Fixed line telephone services

Multiple companies offer fixed-line services; by March 2015, 78.9% of households could connect to at least three different networks, and 95% of households were connected to at least one (Communications Authority, 2016). The government requires telephone companies to be licenced, and as part of the licence conditions the companies offer free calls within Hong Kong as part of the monthly subscription package. Phone calls to places outside Hong Kong use a combination of undersea cables, land cables and a network of over 220 satellites (Communications Authority, 2016). The density of the population in Hong Kong means there are lower costs to connect people via cables (the cables can be shorter), which makes it an attractive investment for telephone companies, which ensures competition in the market.

Mobile telephone services

It is a stereotype that people from Hong Kong are keen on technology, but it definitely holds true for their love of mobile phones. It has one of the highest usage rates in the world, with over 16 million phone subscriptions. This represents 228% of the population subscribing to a mobile phone service – meaning the average subscriptions per person is 2.28! (Communications Authority, 2016.) Almost the entire territory has a 3G connection and urbanised areas have 4G connections (NPerf, 2019).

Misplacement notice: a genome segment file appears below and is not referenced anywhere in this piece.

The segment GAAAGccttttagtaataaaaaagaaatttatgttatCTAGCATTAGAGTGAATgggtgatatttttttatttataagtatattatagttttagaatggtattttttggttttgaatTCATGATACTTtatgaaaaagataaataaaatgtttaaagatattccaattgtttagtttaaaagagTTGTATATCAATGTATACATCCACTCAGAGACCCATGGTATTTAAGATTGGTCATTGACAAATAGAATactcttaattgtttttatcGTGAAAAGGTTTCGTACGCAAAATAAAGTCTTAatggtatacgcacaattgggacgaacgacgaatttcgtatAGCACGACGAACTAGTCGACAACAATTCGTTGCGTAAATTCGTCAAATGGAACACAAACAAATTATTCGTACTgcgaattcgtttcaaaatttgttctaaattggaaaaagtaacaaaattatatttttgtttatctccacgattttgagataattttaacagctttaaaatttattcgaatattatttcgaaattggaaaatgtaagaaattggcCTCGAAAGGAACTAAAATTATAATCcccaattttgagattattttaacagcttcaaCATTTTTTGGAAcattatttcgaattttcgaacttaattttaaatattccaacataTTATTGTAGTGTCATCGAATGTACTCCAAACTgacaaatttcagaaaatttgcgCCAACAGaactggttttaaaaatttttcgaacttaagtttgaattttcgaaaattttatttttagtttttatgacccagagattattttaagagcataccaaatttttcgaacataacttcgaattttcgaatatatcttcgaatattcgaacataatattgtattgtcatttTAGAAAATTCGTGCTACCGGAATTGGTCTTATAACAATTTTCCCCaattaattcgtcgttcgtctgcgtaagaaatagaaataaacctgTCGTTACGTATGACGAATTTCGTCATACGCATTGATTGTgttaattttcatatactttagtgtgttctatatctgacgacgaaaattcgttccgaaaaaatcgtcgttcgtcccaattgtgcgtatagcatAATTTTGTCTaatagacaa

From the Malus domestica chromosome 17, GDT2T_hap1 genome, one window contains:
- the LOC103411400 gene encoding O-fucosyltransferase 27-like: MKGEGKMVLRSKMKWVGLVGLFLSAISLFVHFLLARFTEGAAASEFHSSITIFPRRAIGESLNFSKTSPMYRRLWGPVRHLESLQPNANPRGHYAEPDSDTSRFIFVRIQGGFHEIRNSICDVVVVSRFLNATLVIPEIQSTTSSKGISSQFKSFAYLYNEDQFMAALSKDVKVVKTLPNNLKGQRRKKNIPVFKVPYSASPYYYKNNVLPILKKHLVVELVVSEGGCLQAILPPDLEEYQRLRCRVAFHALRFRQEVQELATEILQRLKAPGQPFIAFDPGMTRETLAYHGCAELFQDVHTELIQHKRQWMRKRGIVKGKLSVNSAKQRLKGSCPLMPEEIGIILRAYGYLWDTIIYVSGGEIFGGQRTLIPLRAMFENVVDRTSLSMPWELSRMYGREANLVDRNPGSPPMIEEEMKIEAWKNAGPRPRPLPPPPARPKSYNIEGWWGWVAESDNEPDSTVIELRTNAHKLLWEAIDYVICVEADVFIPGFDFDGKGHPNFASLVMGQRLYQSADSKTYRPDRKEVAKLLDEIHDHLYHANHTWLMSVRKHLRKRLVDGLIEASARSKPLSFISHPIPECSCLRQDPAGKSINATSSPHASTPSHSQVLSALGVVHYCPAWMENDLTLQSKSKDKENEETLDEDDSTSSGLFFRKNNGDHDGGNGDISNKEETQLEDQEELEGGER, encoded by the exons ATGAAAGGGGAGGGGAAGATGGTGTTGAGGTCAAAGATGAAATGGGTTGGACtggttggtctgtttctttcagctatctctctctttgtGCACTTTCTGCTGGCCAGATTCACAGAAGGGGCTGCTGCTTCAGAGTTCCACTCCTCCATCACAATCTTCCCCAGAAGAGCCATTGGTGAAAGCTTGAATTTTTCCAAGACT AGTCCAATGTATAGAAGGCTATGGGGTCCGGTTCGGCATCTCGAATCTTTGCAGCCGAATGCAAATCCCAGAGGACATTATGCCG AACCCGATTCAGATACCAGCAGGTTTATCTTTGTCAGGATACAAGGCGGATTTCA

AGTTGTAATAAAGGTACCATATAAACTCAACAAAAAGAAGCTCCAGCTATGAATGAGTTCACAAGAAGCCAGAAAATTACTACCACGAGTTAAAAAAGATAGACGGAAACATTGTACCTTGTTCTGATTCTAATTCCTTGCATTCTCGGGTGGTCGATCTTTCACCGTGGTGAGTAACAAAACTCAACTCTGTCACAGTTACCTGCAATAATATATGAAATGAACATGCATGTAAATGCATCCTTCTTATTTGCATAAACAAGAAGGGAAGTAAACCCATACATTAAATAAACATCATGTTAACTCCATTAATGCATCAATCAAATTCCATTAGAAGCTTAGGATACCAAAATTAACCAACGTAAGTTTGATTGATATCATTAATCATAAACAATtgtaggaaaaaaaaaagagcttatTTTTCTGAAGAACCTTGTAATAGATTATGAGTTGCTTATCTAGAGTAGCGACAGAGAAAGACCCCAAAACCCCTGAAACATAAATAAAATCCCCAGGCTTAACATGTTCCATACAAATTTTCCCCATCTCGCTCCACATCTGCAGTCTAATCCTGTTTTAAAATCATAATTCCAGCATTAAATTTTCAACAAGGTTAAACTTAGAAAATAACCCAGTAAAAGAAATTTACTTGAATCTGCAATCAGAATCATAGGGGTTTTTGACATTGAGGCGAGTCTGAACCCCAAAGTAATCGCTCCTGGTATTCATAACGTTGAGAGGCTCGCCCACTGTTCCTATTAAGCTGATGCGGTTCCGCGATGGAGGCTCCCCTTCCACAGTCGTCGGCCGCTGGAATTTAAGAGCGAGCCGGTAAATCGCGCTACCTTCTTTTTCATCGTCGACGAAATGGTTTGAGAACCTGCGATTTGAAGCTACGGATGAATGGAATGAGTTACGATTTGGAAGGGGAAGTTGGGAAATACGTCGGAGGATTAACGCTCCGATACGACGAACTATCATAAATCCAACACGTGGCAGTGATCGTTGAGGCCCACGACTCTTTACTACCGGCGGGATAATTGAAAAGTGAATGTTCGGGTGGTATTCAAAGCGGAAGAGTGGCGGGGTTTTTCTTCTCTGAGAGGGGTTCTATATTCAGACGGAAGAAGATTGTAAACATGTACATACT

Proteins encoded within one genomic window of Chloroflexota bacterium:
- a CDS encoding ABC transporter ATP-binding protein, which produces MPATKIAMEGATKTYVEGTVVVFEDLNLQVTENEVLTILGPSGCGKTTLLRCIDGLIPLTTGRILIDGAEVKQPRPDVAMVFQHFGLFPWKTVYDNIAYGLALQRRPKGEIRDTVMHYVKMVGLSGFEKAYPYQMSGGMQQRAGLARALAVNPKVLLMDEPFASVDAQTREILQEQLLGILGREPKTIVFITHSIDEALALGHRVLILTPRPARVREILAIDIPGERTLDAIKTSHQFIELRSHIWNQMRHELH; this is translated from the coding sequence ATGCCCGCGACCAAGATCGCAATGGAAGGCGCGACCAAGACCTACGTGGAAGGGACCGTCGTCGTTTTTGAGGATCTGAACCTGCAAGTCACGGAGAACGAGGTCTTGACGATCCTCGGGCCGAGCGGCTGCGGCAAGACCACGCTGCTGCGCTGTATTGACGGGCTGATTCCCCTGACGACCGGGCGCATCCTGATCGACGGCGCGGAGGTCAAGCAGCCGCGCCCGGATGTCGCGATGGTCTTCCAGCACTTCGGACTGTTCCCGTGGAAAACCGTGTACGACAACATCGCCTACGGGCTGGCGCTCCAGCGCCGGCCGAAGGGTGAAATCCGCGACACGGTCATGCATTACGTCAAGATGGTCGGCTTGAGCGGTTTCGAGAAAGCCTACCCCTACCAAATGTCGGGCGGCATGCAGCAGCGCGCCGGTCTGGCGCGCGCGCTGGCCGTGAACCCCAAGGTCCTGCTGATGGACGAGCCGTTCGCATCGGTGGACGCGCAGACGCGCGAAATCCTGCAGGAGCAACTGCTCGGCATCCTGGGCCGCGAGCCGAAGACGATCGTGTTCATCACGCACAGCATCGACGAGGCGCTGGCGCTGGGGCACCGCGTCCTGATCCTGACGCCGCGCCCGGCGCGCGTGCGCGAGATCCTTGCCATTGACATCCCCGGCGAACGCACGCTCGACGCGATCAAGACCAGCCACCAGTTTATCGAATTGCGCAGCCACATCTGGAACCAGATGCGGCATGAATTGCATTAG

Hong Kong aims to be one of the first places in the world to achieve a high penetration rate (meaning, a high number of people using the service) for 5G. This is a valid aspiration because 5G frequencies do not travel well over long distances, so a high density of population can help to ensure that the costs of setting up the infrastructure are minimised. It is estimated that each mobile phone company will need to install 5000 base stations to ensure adequate coverage; thanks to Hong Kong’s lack of rural areas, this is a relatively low number, and 5G is likely to begin in Hong Kong in late 2019 or 2020 (Chung, 2018).


Baller, Dutta, and Lanvin (eds.) 2016. The Global Information Technology Report 2016. World Economic Forum. Accessed 14 February 2019.